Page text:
© Neil Smith

The genetic basis of cancer is a cornerstone of modern cancer research that began to unravel over a century ago.

In 1890, David von Hansemann described in detail the mitotic figures of 13 different carcinoma samples. In every case, he found examples of aberrant mitotic figures. These included multipolar mitoses and anaphase figures that showed asymmetric distribution of 'chromatin loops' (or chromosomes). He postulated that these aberrant cell divisions were responsible for the decreased or increased chromatin content found in cancer cells.

At the beginning of the twentieth century, the zoologist Theodor Boveri pursued this — largely ignored — association between aberrant mitoses and malignant tumours. One of his important innovations was to devise experimental manipulations of sea urchin eggs that allowed him to induce multipolar mitoses and, therefore, aberrant chromosome segregation. Boveri, for example, found ways to generate cells with multiple copies of the centrosome — an organelle that organizes the poles of the mitotic spindle, which he had also discovered and named. By following the fate of cells with different chromosomes, he surmised that individual chromosomes were qualitatively dissimilar and transmitted different inheritance factors. He then suggested that aberrant mitoses led to the unequal distribution of chromosomes, which, in most cases, would be detrimental. Yet, on occasion, a “particular, incorrect combination of chromosomes” would generate a malignant cell endowed with the ability of “schrankenloser Vermehrung” (unlimited growth), which would pass the defect on to its progeny. The foundations for viewing cancer as a genetic disease were laid.

Boveri applied his concept to explain disparate phenomena linked to cancer, and made a number of bold and bafflingly accurate predictions. Today, we can see that he foretold the existence of cell-cycle checkpoints (“hemmungseinrichtungen”), tumour-suppressor genes (“teilungshemmende chromosomen”) and oncogenes (“teilungsfoerdernde chromosomen”). He further envisaged that 'poisons' (including nicotine), radiation, physical insults, pathogens, chronic inflammation and tissue repair might all be linked to the development of cancer by indirectly promoting aberrant mitoses or other events that cause chromosome imbalances. With astonishing prescience, Boveri applied his model further to explain the emergence of different tumour types within one tissue, and anticipated the clonal origin of tumours, the allelic loss of recessive chromosome elements, the heritability of cancer susceptibilities, the similarity of the steps that initiate tumorigenesis and those responsible for cancer progression, and the sensitivity of cancer cells to radiotherapy. All of these ideas have since found wide acceptance and molecular explanations.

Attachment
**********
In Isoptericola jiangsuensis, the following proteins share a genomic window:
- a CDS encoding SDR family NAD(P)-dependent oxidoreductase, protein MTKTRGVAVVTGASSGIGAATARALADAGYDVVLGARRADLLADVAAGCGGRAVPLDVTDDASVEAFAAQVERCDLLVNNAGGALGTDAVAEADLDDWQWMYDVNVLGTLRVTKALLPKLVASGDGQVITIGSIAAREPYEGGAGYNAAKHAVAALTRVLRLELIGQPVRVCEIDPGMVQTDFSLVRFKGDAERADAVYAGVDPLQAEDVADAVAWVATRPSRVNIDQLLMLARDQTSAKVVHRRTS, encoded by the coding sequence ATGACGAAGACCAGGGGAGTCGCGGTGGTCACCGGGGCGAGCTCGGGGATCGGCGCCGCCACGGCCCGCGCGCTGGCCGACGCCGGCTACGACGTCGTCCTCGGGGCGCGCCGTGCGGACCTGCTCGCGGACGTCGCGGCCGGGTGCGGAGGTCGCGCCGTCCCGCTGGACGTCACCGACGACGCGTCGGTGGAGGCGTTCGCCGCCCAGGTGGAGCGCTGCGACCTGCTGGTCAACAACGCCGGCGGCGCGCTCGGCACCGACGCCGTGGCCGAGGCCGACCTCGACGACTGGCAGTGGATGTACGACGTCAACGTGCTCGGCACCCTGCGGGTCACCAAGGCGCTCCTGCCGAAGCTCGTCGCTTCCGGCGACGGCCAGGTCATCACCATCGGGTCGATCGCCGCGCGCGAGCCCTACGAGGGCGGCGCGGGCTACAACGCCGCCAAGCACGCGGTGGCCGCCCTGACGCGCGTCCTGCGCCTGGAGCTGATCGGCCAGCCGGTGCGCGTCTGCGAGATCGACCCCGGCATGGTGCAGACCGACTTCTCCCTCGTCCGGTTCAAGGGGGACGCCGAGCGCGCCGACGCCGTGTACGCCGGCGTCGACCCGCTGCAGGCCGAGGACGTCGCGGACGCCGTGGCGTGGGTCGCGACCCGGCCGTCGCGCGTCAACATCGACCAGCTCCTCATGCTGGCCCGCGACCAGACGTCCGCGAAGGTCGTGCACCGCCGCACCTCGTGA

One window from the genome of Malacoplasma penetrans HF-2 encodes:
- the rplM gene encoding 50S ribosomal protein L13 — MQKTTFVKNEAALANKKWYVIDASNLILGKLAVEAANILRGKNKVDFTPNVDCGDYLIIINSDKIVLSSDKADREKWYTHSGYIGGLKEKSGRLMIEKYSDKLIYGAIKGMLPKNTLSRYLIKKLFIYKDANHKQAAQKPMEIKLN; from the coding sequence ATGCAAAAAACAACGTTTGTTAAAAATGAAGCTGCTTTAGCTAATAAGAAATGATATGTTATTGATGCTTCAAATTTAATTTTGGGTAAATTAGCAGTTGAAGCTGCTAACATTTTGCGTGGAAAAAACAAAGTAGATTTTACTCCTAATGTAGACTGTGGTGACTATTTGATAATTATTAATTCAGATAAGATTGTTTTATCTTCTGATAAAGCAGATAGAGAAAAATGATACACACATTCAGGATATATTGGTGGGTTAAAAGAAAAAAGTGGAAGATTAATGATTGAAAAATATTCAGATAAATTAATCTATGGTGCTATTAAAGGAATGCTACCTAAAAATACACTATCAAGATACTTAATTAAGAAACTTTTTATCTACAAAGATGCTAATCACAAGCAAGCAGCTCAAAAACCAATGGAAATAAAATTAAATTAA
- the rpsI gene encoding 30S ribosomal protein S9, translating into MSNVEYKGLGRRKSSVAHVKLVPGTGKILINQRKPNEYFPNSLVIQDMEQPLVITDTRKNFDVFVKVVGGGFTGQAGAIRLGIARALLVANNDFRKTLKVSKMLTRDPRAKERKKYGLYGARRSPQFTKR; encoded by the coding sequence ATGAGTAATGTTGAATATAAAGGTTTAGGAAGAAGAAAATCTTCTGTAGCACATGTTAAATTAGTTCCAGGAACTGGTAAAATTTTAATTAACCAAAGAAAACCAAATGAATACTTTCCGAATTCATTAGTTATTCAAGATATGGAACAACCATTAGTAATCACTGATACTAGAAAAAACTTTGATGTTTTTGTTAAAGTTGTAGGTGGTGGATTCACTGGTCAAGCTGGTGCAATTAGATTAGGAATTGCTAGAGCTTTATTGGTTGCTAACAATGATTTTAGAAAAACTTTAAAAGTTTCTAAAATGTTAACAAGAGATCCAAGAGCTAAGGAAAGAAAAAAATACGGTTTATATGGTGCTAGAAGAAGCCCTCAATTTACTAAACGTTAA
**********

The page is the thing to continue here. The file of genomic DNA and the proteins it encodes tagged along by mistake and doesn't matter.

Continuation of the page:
Subsequent work by several investigators showed that known carcinogens, such as ionizing radiation, acted as mutagens, which further underscored the genetic basis of cancer. A consistent chromosomal abnormality that was found in 1960 in chronic myeloid leukaemia — the Philadelphia chromosome (see Milestone 10) — lent further support to this idea.

Closely linked to the Boveri hypothesis is the idea of genomic instability driving the accumulation of chromosome aberrations and mutations in cancer cells. Work by Robert Schimke and colleagues showing that cancer cells tend to amplify genes involved in drug resistance, and that these changes can be unstable, was among the first evidence of genomic instability in cancer. Today, the concept has been extended by insights into the mechanisms underlying chromosome imbalances, increased mutation rates and other forms of genetic instabilities, many of which are relevant to the development of human cancer (see Milestone 22).

With the advantage of present-day knowledge, it is tempting to reinterpret the von Hansemann depiction of the “Prinziplosigkeit als Prinzip der Krebszellen” (lack of principle as the principle of cancer cells) as the common occurrence of chromosome abnormalities and genetic instability in cancer.